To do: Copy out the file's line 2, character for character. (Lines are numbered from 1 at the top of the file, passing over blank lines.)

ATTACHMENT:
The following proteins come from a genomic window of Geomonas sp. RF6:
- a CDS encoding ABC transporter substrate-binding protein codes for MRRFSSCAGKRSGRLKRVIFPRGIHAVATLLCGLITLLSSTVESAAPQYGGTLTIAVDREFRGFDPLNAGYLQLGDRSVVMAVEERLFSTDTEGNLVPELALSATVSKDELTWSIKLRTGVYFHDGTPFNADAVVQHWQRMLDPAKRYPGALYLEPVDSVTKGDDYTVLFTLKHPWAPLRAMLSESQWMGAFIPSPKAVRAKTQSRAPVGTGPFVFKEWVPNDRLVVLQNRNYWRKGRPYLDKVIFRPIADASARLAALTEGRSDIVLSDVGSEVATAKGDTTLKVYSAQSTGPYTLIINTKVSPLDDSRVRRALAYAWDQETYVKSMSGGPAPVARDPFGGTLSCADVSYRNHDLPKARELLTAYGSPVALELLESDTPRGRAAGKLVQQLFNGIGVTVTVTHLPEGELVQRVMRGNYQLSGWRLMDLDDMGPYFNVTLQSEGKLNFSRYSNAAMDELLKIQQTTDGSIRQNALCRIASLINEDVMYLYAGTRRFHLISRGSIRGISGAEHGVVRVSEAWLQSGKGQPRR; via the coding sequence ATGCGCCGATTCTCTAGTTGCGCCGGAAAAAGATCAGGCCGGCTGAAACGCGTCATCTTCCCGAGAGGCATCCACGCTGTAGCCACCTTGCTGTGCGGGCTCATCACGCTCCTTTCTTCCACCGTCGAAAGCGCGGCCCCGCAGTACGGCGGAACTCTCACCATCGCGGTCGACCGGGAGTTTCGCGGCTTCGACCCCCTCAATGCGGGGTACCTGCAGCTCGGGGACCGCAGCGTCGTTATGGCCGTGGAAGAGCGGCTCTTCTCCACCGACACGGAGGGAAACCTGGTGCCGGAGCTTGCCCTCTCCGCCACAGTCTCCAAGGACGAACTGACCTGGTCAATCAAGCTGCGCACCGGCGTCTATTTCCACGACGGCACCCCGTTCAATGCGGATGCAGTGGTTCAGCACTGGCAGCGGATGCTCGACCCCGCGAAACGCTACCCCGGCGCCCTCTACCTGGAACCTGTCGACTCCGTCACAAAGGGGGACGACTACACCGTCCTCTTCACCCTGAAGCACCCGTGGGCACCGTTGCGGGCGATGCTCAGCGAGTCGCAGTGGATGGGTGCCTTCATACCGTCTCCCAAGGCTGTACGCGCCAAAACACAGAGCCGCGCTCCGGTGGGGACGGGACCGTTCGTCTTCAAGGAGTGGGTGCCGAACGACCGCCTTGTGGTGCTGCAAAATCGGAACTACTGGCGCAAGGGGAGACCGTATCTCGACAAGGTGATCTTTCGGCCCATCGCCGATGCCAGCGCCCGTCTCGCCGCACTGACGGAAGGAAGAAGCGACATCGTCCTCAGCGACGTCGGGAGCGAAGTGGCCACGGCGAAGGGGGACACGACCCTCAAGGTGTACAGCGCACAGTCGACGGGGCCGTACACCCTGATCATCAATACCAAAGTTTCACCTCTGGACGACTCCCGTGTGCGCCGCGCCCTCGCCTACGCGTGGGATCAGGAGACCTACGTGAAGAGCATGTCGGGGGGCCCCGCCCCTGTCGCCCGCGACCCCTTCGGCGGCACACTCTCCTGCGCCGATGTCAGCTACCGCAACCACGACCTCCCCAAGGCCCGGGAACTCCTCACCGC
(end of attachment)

- a CDS encoding ABC transporter substrate-binding protein codes for MRRFSSCAGKRSGRLKRVIFPRGIHAVATLLCGLITLLSSTVESAAPQYGGTLTIAVDREFRGFDPLNAGYLQLGDRSVVMAVEERLFSTDTEGNLVPELALSATVSKDELTWSIKLRTGVYFHDGTPFNADAVVQHWQRMLDPAKRYPGALYLEPVDSVTKGDDYTVLFTLKHPWAPLRAMLSESQWMGAFIPSPKAVRAKTQSRAPVGTGPFVFKEWVPNDRLVVLQNRNYWRKGRPYLDKVIFRPIADASARLAALTEGRSDIVLSDVGSEVATAKGDTTLKVYSAQSTGPYTLIINTKVSPLDDSRVRRALAYAWDQETYVKSMSGGPAPVARDPFGGTLSCADVSYRNHDLPKARELLTAYGSPVALELLESDTPRGRAAGKLVQQLFNGIGVTVTVTHLPEGELVQRVMRGNYQLSGWRLMDLDDMGPYFNVTLQSEGKLNFSRYSNAAMDELLKIQQTTDGSIRQNALCRIASLINEDVMYLYAGTRRFHLISRGSIRGISGAEHGVVRVSEAWLQSGKGQPRR; via the coding sequence ATGCGCCGATTCTCTAGTTGCGCCGGAAAAAGATCAGGCCGGCTGAAACGCGTCATCTTCCCGAGAGGCATCCACGCTGTAGCCACCTTGCTGTGCGGGCTCATCACGCTCCTTTCTTCCACCGTCGAAAGCGCGGCCCCGCAGTACGGCGGAACTCTCACCATCGCGGTCGACCGGGAGTTTCGCGGCTTCGACCCCCTCAATGCGGGGTACCTGCAGCTCGGGGACCGCAGCGTCGTTATGGCCGTGGAAGAGCGGCTCTTCTCCACCGACACGGAGGGAAACCTGGTGCCGGAGCTTGCCCTCTCCGCCACAGTCTCCAAGGACGAACTGACCTGGTCAATCAAGCTGCGCACCGGCGTCTATTTCCACGACGGCACCCCGTTCAATGCGGATGCAGTGGTTCAGCACTGGCAGCGGATGCTCGACCCCGCGAAACGCTACCCCGGCGCCCTCTACCTGGAACCTGTCGACTCCGTCACAAAGGGGGACGACTACACCGTCCTCTTCACCCTGAAGCACCCGTGGGCACCGTTGCGGGCGATGCTCAGCGAGTCGCAGTGGATGGGTGCCTTCATACCGTCTCCCAAGGCTGTACGCGCCAAAACACAGAGCCGCGCTCCGGTGGGGACGGGACCGTTCGTCTTCAAGGAGTGGGTGCCGAACGACCGCCTTGTGGTGCTGCAAAATCGGAACTACTGGCGCAAGGGGAGACCGTATCTCGACAAGGTGATCTTTCGGCCCATCGCCGATGCCAGCGCCCGTCTCGCCGCACTGACGGAAGGAAGAAGCGACATCGTCCTCAGCGACGTCGGGAGCGAAGTGGCCACGGCGAAGGGGGACACGACCCTCAAGGTGTACAGCGCACAGTCGACGGGGCCGTACACCCTGATCATCAATACCAAAGTTTCACCTCTGGACGACTCCCGTGTGCGCCGCGCCCTCGCCTACGCGTGGGATCAGGAGACCTACGTGAAGAGCATGTCGGGGGGCCCCGCCCCTGTCGCCCGCGACCCCTTCGGCGGCACACTCTCCTGCGCCGATGTCAGCTACCGCAACCACGACCTCCCCAAGGCCCGGGAACTCCTCACCGC